written by Erin Langely, LAC, MSOM, Dipl OM
It’s autumn, and in Chinese Medicine it’s the season to take good care of your lungs.
Given the recent fires in the North Bay, this organ needs extra attention as we head into cold and flu season.
Autumn is a time of withering, of decelerating momentum and growth. We may experience a natural “come-down” from the buzz of Spring and Summer. This transition can register as melancholy. In Chinese Medicine, the lung is associated with grief. Treating the lung can help process grief and give the lungs the strength they need to do their many jobs.
The lungs have several functions, including filtering clean energy from dirty energy, governing our voice, skin, and body hair, regulating water passages like sweat and urine, and working closely with the heart to circulate the body’s energy. The lungs blur the boundary between us and our environment. The air connects us all. At the same time, the lungs provide a healthy buffer, called wei qi, between us and disease.
Autumn is not a good time to cleanse or sweat heavily. Purgative treatments further deplete our bodies, which are already winding down toward the stillness and storage of winter. The Chinese classic Neijing states, “Do not disperse your energies, and the lung qi will be clear. This is the way of nourishing life in accordance with the nourishing and constricting qi of the autumnal harvest season. Going against these principles will harm the lung network, eventually causing diarrhea in winter, when things should really be in a state of storage rather than leakage.”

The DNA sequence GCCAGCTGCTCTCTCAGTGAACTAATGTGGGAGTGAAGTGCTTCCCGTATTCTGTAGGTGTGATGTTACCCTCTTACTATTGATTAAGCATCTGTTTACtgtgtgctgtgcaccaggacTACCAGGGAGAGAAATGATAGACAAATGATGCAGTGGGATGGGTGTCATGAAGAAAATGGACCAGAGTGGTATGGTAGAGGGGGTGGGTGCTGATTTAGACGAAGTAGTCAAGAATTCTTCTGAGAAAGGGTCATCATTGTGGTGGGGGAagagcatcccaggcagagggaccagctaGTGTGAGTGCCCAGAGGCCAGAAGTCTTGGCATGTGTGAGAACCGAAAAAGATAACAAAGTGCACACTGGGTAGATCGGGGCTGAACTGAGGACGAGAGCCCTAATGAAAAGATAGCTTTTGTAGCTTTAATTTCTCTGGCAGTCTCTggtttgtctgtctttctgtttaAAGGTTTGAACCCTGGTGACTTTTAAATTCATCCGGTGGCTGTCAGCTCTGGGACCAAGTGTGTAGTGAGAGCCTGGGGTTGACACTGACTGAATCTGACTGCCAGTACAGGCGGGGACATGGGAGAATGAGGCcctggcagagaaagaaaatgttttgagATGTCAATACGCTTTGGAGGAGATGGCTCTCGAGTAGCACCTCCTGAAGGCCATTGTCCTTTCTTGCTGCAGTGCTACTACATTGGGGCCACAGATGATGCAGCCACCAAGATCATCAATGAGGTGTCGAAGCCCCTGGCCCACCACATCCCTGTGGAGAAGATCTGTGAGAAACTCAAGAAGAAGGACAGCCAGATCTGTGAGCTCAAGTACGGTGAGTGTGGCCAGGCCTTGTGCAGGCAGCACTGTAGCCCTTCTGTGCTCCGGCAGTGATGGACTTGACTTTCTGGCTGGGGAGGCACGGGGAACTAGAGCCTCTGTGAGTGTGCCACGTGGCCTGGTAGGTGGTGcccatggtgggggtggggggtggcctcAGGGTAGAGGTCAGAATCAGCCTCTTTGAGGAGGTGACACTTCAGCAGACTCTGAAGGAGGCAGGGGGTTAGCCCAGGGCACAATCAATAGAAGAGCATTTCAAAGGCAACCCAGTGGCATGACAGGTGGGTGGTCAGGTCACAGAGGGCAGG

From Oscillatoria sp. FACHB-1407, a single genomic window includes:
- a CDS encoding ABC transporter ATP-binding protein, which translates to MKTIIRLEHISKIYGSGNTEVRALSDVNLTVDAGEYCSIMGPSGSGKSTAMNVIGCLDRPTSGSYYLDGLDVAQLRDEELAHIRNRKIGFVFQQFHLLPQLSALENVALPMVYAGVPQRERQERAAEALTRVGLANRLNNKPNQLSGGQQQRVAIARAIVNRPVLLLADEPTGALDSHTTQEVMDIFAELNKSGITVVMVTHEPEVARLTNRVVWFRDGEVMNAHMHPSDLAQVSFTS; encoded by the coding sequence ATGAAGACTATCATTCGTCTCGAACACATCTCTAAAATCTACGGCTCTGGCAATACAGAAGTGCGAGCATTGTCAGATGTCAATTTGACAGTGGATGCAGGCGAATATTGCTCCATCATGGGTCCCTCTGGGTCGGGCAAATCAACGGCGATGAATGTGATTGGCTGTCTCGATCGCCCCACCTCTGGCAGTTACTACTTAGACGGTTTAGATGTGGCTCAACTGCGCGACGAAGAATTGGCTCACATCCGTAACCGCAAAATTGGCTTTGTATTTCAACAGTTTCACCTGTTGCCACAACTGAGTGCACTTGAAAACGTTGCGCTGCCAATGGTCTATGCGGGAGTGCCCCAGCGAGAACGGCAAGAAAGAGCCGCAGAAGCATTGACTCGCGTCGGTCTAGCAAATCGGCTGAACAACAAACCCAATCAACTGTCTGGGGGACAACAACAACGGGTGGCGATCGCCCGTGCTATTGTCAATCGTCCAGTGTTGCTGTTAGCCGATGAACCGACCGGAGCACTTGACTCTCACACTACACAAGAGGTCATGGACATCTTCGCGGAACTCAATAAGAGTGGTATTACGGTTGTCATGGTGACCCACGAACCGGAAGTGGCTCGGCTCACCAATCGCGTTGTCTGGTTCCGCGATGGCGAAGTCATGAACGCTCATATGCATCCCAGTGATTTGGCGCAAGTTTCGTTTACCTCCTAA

So, taking care of our lungs now will serve us in winter, too!
One way to check the status of your lungs is to examine the tip of your (or your child’s) tongue. If it appears to be pinker than the rest of the tongue body, the lungs may be storing excess heat, which we can address in a session.
Here are some tips for ways to help promote lung and skin health this time of year:
- Get Acupuncture! Book your appointment for fall now.
- Do dry brushing at home to improve circulation, and lymphatic drainage throughout the entire body.
- Eat radishes, white mushrooms and any white colored foods.
- Try cupping. Kids also love this form of bodywork - it is a good way to address cough and colds (easily remove the phlegm/mucus).
- Schizandra tea or lemon water (sour flavors) work well in autumn because they astringe the energy of the lung to help you retain your vitality throughout fall and winter.
- Facial acupuncture works wonders to restore and beautify dry skin.
Wishing you health this season, and see you soon!